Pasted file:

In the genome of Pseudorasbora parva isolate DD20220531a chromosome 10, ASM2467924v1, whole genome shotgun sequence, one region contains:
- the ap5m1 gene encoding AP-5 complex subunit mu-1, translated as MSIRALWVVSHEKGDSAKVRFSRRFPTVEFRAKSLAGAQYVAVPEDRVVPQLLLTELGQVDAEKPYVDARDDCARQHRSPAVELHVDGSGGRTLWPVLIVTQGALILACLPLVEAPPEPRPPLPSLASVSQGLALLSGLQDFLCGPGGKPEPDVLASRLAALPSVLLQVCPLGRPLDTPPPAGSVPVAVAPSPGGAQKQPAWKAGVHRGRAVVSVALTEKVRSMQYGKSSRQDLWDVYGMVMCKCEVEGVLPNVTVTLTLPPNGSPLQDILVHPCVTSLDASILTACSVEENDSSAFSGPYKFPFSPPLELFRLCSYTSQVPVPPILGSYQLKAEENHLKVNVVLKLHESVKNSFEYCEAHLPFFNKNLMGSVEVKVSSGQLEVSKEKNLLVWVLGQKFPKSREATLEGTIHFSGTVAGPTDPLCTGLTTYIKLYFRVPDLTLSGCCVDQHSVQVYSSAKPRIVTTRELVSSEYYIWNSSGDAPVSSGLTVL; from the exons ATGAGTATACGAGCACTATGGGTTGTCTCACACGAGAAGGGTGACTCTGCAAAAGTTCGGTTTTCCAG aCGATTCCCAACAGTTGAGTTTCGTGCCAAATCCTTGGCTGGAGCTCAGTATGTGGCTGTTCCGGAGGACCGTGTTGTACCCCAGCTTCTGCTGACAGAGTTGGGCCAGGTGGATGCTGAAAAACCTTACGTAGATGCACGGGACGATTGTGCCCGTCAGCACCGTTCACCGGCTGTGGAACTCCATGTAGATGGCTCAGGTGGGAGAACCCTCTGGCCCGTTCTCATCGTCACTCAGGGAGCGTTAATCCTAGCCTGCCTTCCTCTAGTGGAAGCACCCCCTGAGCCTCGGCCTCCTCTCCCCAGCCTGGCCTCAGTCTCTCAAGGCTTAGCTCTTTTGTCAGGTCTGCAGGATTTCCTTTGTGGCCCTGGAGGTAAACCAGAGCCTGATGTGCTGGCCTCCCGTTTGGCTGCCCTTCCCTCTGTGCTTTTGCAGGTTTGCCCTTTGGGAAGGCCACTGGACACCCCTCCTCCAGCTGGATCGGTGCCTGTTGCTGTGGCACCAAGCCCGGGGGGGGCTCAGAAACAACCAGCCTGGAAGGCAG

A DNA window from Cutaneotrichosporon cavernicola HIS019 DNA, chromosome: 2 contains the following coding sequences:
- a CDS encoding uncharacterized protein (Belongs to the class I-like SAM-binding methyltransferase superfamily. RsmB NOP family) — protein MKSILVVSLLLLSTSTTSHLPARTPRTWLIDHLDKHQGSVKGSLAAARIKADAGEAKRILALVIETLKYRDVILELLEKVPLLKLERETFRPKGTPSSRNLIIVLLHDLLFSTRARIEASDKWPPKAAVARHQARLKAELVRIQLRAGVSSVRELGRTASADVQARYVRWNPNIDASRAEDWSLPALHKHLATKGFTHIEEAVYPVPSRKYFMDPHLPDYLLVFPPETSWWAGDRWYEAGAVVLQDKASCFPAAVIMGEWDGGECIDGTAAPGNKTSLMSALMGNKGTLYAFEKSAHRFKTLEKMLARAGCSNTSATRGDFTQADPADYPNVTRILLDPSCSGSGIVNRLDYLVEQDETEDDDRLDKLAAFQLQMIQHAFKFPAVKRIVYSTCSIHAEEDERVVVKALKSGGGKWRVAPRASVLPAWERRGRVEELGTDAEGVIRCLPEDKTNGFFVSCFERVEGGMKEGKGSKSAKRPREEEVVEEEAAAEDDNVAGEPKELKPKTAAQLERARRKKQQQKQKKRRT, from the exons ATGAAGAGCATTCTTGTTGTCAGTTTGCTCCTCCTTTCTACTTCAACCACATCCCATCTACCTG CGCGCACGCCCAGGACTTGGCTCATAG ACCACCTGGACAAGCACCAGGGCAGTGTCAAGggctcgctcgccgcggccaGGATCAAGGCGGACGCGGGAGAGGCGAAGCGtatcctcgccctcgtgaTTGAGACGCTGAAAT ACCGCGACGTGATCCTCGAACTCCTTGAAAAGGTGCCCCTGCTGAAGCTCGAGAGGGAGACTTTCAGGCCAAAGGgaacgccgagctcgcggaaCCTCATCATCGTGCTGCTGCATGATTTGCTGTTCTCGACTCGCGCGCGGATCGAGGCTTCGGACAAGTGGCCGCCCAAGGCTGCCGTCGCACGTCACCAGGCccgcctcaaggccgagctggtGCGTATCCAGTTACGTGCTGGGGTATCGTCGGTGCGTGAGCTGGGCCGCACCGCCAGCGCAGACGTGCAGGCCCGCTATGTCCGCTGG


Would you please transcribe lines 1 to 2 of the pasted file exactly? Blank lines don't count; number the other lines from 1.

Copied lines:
In the genome of Pseudorasbora parva isolate DD20220531a chromosome 10, ASM2467924v1, whole genome shotgun sequence, one region contains:
- the ap5m1 gene encoding AP-5 complex subunit mu-1, translated as MSIRALWVVSHEKGDSAKVRFSRRFPTVEFRAKSLAGAQYVAVPEDRVVPQLLLTELGQVDAEKPYVDARDDCARQHRSPAVELHVDGSGGRTLWPVLIVTQGALILACLPLVEAPPEPRPPLPSLASVSQGLALLSGLQDFLCGPGGKPEPDVLASRLAALPSVLLQVCPLGRPLDTPPPAGSVPVAVAPSPGGAQKQPAWKAGVHRGRAVVSVALTEKVRSMQYGKSSRQDLWDVYGMVMCKCEVEGVLPNVTVTLTLPPNGSPLQDILVHPCVTSLDASILTACSVEENDSSAFSGPYKFPFSPPLELFRLCSYTSQVPVPPILGSYQLKAEENHLKVNVVLKLHESVKNSFEYCEAHLPFFNKNLMGSVEVKVSSGQLEVSKEKNLLVWVLGQKFPKSREATLEGTIHFSGTVAGPTDPLCTGLTTYIKLYFRVPDLTLSGCCVDQHSVQVYSSAKPRIVTTRELVSSEYYIWNSSGDAPVSSGLTVL; from the exons ATGAGTATACGAGCACTATGGGTTGTCTCACACGAGAAGGGTGACTCTGCAAAAGTTCGGTTTTCCAG aCGATTCCCAACAGTTGAGTTTCGTGCCAAATCCTTGGCTGGAGCTCAGTATGTGGCTGTTCCGGAGGACCGTGTTGTACCCCAGCTTCTGCTGACAGAGTTGGGCCAGGTGGATGCTGAAAAACCTTACGTAGATGCACGGGACGATTGTGCCCGTCAGCACCGTTCACCGGCTGTGGAACTCCATGTAGATGGCTCAGGTGGGAGAACCCTCTGGCCCGTTCTCATCGTCACTCAGGGAGCGTTAATCCTAGCCTGCCTTCCTCTAGTGGAAGCACCCCCTGAGCCTCGGCCTCCTCTCCCCAGCCTGGCCTCAGTCTCTCAAGGCTTAGCTCTTTTGTCAGGTCTGCAGGATTTCCTTTGTGGCCCTGGAGGTAAACCAGAGCCTGATGTGCTGGCCTCCCGTTTGGCTGCCCTTCCCTCTGTGCTTTTGCAGGTTTGCCCTTTGGGAAGGCCACTGGACACCCCTCCTCCAGCTGGATCGGTGCCTGTTGCTGTGGCACCAAGCCCGGGGGGGGCTCAGAAACAACCAGCCTGGAAGGCAG